Do we believe, or are we faithful, because God has delivered us? Are we delivered if we truly believe that God is faithful? Or are we faithful in believing that God can deliver us from the trouble, oppression and persecution we may face? This conundrum about theodicy is challenging: does God save only the true believer? Is faith a condition for salvation, some sort of a sick quid-pro-quo? How is it that God doesn’t deliver all the faithful? Were they liars? Or is God not powerful enough? Or is something else going on? We wonder all these questions when we pray for divine deliverance, and yet don’t seem to receive it. Are faith and faithfulness things that we choose, or that choose us? Why are some of us strong, certain in our faith, while others aren’t? Why are we certain at some times in life and not others?
This is the only part of the book of Daniel which doesn’t include Daniel as a character in the text. Why is that? Does it matter?
The beginning of the text is shocking. Nebuchadnezzar seems to not have understood what just happened with his dream and Daniel (chapter 2). Or has he heard only what he wanted to hear?
Notice the repetition in the text. For example look at the times the royal monument is described as made of gold (v. 1, 5, 7, 10, 12, 14, 18) and set up (v. 1, 2, 3, 5, 7, 12, 14, 18). How does that contrast with the preceding text in which only the head of the statue in the dream is made of gold, and King Nebuchadnezzar finishes by kneeling down before Daniel (2:45).
What is not repeated, or said only once in the text?
The Chaldeans are against the Jews, not just these three men. Is this racism? Xenophobia? Is this about ethnicity or racial hatred? Or jealousy by the Chaldean diviners of these Jewish men who seem so wise?
The response of the three heroes is curious. They courageously refuse to respond to the challenge and taunts of the king. They address him with the honorific title of “King” in v 16. They don’t feel compelled to defend their God.
The heroes refocus the question: the king is intent on changing them, “if you…” v. 15. But the faithful servants change the conversation to “if our God…” v. 17. For the king worshipping his gods and him is respecting his royal authority. For these three servants, worshipping God and recognizing the authority of the governor are not indistinguishable and to be confused.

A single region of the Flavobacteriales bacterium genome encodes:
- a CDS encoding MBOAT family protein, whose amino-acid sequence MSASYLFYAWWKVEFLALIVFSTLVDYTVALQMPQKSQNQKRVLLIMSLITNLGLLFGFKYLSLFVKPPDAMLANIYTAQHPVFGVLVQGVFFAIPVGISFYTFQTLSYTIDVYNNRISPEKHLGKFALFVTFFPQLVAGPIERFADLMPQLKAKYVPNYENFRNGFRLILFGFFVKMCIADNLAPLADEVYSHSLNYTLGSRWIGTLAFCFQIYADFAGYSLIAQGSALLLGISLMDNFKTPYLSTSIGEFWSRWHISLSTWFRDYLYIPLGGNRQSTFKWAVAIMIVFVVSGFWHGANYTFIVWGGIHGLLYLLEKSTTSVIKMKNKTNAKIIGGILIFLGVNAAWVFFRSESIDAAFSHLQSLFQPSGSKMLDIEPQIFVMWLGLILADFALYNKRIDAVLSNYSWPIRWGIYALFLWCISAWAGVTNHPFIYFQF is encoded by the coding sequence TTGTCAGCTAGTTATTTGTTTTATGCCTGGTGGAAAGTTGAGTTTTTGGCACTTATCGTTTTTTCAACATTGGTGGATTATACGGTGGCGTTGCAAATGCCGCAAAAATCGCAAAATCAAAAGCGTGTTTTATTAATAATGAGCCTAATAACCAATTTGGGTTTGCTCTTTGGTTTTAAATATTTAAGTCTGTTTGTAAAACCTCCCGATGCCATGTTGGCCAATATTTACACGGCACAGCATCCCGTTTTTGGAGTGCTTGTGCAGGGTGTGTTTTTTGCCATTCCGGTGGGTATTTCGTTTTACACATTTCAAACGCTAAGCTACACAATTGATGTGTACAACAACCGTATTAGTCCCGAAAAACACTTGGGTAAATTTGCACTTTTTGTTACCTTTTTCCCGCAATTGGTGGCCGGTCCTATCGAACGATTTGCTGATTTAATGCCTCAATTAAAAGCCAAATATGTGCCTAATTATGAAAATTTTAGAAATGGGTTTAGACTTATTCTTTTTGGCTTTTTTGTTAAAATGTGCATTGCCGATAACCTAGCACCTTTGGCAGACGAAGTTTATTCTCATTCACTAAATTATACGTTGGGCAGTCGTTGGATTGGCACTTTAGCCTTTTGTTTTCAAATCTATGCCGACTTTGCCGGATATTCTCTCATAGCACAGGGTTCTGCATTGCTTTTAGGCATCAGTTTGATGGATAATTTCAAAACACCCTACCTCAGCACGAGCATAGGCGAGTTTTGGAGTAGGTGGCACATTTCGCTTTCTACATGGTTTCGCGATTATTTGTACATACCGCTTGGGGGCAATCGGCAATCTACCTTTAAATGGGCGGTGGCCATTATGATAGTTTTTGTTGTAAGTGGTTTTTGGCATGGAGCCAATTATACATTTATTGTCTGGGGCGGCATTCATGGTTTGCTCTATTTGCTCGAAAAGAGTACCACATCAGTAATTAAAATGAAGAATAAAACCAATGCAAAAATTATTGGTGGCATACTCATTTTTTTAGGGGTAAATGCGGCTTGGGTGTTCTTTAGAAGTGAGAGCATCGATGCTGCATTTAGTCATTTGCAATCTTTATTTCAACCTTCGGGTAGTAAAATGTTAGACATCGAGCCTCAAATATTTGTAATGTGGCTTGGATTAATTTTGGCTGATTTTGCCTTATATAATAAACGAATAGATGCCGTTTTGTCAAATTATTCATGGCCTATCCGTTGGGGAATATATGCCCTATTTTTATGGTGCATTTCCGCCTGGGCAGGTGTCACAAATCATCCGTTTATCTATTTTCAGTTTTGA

In the text only the king sees the 4th person who is described as a deity, or divine presence. Who do you think it is? What does that presence mean theologically?
The dream is chapter 2 tells of Nebuchadnezzar’s downfall. How does he fall in this story?
Throughout the book of Daniel the writer emphasizes the sovereignty of God. How is the God of Daniel different than the gods of the Chaldean diviners and the King?
This chapter wrestles with the theme of authority. What is true spiritual authority? Who can give and take it away? Why? How are we called to civil disobedience against false authorities who put themselves up in the place only God has?
Courage and perseverance and personified in this text. Faithfulness is a response to grace already experienced. Divine deliverance can never be a condition for faithful conduct. What does it mean to be faithful? What does it mean to not compromise our faith? Where do we draw the line? Catholic Justice Worker Dorothy Day wrote, “Love casts our fear.” How do you react to that in this text? In the life you’ve lived?
What does it mean to be alive, to live for God? Why are Shadrach, Meshach and Abendego willing to die in order to remain alive?
Reread the text we’re using as the Call to Worship: Psalm 145. How do these two texts interact and affirm aspects of God’s presence, purpose and person?
Questions for wondering and exploring:
What strikes you in this text? What gives you hope or encouragement? Why?
What do you find challenging about being faithful in life to your faith when challenged or when you’re in the minority? How is it easy/challenging to “not be conformed to this world, but be transformed by the renewing of your mind, so that you may prove what the will of God is, that which is good and acceptable and perfect”? (Romans 12:2)
Daniel, Shadrach, Meshach and Abendego never receive a call like the other prophets. They are simply given a wide wisdom, and then they must choose how to respond to the challenges that they face. How do their choices define them and their identity? How do our choices shape our identity as disciples of Jesus?
How have you experienced the divine presence with you in the fiery furnaces of your life? How has that experience, or that belief, refocused the way you look at life, other people, faith, your identity?
As I reflect on the text I’m struck by the way in the story is framed and reframed, focused first on the king and his power and then refocused upon the power of the living God. I was struck this week by the video of a commencement speech made by David Foster Wallace, entitled “This is Water”. What role do our choices play in how we live our life, the focus of our lives, and how we reframe what we live?
We are a community of faith seeking to live God's will together: that space where the passions of our hearts and the needs of the world meet in our context of Berkeley, Oakland and Piedmont. Our perspective is based from a Christian center, open to the mystery of God's presence in our world. Our core values are celebration, community & prayer. This blog is our avenue for program updates and information.